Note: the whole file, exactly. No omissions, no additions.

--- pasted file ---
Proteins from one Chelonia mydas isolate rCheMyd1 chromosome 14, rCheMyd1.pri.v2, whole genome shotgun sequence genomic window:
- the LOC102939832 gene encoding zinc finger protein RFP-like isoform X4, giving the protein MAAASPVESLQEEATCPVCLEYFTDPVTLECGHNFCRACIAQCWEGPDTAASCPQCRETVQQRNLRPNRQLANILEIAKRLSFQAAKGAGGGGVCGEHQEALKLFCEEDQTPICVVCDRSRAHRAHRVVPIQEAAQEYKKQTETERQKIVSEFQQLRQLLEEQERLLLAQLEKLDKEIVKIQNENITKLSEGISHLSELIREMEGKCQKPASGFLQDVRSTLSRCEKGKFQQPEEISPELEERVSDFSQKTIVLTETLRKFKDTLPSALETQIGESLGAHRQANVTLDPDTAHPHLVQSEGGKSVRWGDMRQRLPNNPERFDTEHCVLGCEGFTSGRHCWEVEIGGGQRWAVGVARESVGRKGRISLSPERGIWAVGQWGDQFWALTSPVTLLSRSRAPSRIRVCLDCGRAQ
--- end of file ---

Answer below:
Proteins from one Chelonia mydas isolate rCheMyd1 chromosome 14, rCheMyd1.pri.v2, whole genome shotgun sequence genomic window:
- the LOC102939832 gene encoding zinc finger protein RFP-like isoform X4, giving the protein MAAASPVESLQEEATCPVCLEYFTDPVTLECGHNFCRACIAQCWEGPDTAASCPQCRETVQQRNLRPNRQLANILEIAKRLSFQAAKGAGGGGVCGEHQEALKLFCEEDQTPICVVCDRSRAHRAHRVVPIQEAAQEYKKQTETERQKIVSEFQQLRQLLEEQERLLLAQLEKLDKEIVKIQNENITKLSEGISHLSELIREMEGKCQKPASGFLQDVRSTLSRCEKGKFQQPEEISPELEERVSDFSQKTIVLTETLRKFKDTLPSALETQIGESLGAHRQANVTLDPDTAHPHLVQSEGGKSVRWGDMRQRLPNNPERFDTEHCVLGCEGFTSGRHCWEVEIGGGQRWAVGVARESVGRKGRISLSPERGIWAVGQWGDQFWALTSPVTLLSRSRAPSRIRVCLDCGRAQ